Garageology, Pt. 2
Okay, so this week we’re still in my garage, digging through the accumulated geologic layers of flotsam and jetsam that come from raising four kids and multiple dogs and simply living blessedly full and active lives for over 30 years in the same home. The plan was to clear enough square footage of precious garage real estate to be able to park a new car inside. Sounds easy, right? Right.
I’ve always been blessed – though at times it has felt like a curse – with an almost insatiable curiosity to learn new things. Unfortunately, that trait is combined with an often-short attention span and a penchant to be easily distracted. (Squirrel!!)
Add to this the fact that we have raised four active, equally curious kids who were also prone to participate in many hobbies, sports and other assorted interests. This has resulted in a garage packed to the rafters with motorcycles, road bikes, mountain bikes, skate boards, inline skates, bike repair stands, tool boxes, welding equipment, dog kennels, work benches, wood stock, metal stock, plumbing supplies, wiring, model airplanes, golf clubs, backpacks, archery equipment, painting supplies, ladders of every size, a punching bag, lat-pull machine, bench press, slant board, exercise mats, multiple stability balls, multiple racks of free weights, multiple car repair manuals, hydraulic jacks, ammunition reloading press and powder scale, drill presses, stained glass tools, sheets of stained glass, sheets of plywood, sheets of sand paper, sheets covering things wrapped in sheets, stacks of lumber, yard tools, yard games, yard sticks, bicycle pumps, bicycle wheels, tires, seats and parts, and … well, I think you’ve got an accurate picture of our garage.
As I said, lives have been well lived here.
And yet, somehow, over the course of one weekend and many discussions about which items had achieved heirloom status and would therefore be saved from a trip to the thrift store, and which items were simply “junk” to be tossed forever into oblivion – my wife and I miraculously managed to clean, organize and clear out enough space to not only park her new car, but to walk all around it and even be able to open two out of four doors. Alert the media!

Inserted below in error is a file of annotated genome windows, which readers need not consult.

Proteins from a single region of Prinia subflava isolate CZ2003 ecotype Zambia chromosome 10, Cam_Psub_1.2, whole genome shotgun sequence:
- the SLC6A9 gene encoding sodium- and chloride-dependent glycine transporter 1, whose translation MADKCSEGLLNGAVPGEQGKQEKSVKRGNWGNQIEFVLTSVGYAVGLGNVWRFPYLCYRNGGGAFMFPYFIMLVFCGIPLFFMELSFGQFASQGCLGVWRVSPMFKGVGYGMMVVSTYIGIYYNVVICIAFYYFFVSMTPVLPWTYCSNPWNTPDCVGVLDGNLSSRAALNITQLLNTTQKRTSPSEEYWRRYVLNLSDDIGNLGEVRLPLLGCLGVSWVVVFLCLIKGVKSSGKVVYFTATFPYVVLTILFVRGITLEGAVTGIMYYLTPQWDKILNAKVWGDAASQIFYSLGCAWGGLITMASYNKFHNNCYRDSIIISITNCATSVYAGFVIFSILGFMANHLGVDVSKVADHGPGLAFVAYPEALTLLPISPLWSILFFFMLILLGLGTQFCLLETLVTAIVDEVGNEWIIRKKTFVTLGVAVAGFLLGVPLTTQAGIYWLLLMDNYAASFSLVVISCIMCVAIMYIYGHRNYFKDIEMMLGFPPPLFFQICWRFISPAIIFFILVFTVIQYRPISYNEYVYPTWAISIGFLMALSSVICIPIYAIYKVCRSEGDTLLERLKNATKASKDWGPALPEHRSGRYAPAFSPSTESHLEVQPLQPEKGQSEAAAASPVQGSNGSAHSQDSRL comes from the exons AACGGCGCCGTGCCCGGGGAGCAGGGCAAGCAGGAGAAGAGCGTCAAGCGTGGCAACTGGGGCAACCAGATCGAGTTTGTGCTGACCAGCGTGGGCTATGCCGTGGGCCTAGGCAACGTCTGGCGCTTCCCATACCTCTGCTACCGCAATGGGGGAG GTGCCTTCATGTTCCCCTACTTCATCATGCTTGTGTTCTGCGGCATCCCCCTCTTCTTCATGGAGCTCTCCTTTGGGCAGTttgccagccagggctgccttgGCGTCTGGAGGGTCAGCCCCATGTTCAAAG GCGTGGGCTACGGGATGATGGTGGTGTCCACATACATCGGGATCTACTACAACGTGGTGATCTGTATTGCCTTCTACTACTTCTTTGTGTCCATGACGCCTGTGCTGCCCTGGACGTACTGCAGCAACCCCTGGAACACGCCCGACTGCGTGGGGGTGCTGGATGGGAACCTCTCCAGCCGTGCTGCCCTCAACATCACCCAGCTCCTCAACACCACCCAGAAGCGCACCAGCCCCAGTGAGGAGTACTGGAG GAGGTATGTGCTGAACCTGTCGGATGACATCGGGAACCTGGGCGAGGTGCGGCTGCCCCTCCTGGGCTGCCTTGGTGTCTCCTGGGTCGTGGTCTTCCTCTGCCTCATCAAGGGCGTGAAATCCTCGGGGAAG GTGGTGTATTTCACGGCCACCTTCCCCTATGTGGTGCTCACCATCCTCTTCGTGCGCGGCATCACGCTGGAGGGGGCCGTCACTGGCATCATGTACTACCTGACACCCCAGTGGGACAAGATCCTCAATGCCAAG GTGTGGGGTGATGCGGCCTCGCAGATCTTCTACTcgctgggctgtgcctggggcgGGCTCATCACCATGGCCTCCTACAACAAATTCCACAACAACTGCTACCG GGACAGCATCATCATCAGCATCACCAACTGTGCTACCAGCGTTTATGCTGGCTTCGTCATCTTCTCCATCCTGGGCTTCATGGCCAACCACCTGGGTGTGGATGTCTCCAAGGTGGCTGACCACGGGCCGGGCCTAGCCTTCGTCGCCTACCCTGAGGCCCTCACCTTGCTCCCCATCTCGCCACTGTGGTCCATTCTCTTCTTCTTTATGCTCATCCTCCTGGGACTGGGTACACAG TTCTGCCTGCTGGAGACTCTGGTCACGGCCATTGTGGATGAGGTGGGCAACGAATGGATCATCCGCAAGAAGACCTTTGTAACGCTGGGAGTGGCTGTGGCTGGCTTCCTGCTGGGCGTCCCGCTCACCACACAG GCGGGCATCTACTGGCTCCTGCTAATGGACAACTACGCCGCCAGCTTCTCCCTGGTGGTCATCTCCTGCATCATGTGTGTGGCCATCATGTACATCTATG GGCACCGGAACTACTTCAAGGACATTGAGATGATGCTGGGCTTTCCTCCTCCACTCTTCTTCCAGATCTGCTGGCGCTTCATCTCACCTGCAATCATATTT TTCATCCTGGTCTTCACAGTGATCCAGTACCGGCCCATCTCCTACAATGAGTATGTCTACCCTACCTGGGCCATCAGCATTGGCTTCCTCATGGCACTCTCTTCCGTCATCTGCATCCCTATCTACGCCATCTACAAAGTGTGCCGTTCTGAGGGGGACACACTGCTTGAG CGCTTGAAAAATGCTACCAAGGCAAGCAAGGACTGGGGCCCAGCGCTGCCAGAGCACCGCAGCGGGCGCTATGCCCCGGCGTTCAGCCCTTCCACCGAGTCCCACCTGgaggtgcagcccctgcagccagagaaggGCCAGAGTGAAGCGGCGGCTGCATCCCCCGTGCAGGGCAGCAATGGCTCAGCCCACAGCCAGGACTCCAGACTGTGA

In a recurring nightmare of mine, I get an unexpected visit from Mike and Frank of “American Pickers” reality TV fame. They pull into our driveway in their iconic white Mercedes-Benz Sprinter van and moments later, as if she somehow summoned them herself, my wife bursts through our front door yelling, “Yes, yes! Thank the Lord you’re here. Everything can go. Please, make us an offer!” I usually wake up in a cold sweat at this point in the dream. But once, I swear, I heard my wife mumble, “Sold!” in her sleep.
I’ve often heard that mental health professionals encourage their patients to relax and de-stress by imagining a place of beauty, peace and serenity. I have a few places like that where I can “go” in my mind. These settings typically feature towering, white capped mountain peaks, lush, fragrant forests and me laying on a large, flat sun-warmed rock, a hat shading my eyes and my bare feet dipped into an almost painfully cold, snow-fed alpine stream.
Oddly enough, however, one of the most calming environments I can ever imagine is right inside my own garage. It’s a cold and cloudy (maybe even rainy) day with the garage door flung wide open, talk radio playing loud enough to be heard above my power tools, the rows fluorescent work lights flickering overhead in the cold air, and some sort of project – almost anything I’m building or repairing that is wood or metal, I don’t care – before me on the workbench. That, my friends, is my own personal paradise.
Of course, after our recent relatively successful clean up weekend, I now have to ignore the new car parked right in the middle of this scene.
I’ll see you ’round town.